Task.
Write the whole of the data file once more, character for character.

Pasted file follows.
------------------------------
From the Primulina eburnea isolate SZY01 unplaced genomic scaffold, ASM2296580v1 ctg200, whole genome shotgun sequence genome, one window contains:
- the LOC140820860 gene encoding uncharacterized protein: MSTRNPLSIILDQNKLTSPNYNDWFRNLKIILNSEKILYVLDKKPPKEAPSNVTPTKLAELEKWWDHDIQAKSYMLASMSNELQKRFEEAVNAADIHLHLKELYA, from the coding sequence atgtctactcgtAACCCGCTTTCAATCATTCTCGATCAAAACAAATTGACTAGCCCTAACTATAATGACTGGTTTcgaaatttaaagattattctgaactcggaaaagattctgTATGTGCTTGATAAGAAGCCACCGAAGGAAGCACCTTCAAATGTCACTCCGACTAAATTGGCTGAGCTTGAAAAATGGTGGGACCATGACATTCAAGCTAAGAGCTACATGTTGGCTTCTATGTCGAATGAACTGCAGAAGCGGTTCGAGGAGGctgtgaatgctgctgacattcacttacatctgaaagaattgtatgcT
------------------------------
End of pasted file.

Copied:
From the Primulina eburnea isolate SZY01 unplaced genomic scaffold, ASM2296580v1 ctg200, whole genome shotgun sequence genome, one window contains:
- the LOC140820860 gene encoding uncharacterized protein: MSTRNPLSIILDQNKLTSPNYNDWFRNLKIILNSEKILYVLDKKPPKEAPSNVTPTKLAELEKWWDHDIQAKSYMLASMSNELQKRFEEAVNAADIHLHLKELYA, from the coding sequence atgtctactcgtAACCCGCTTTCAATCATTCTCGATCAAAACAAATTGACTAGCCCTAACTATAATGACTGGTTTcgaaatttaaagattattctgaactcggaaaagattctgTATGTGCTTGATAAGAAGCCACCGAAGGAAGCACCTTCAAATGTCACTCCGACTAAATTGGCTGAGCTTGAAAAATGGTGGGACCATGACATTCAAGCTAAGAGCTACATGTTGGCTTCTATGTCGAATGAACTGCAGAAGCGGTTCGAGGAGGctgtgaatgctgctgacattcacttacatctgaaagaattgtatgcT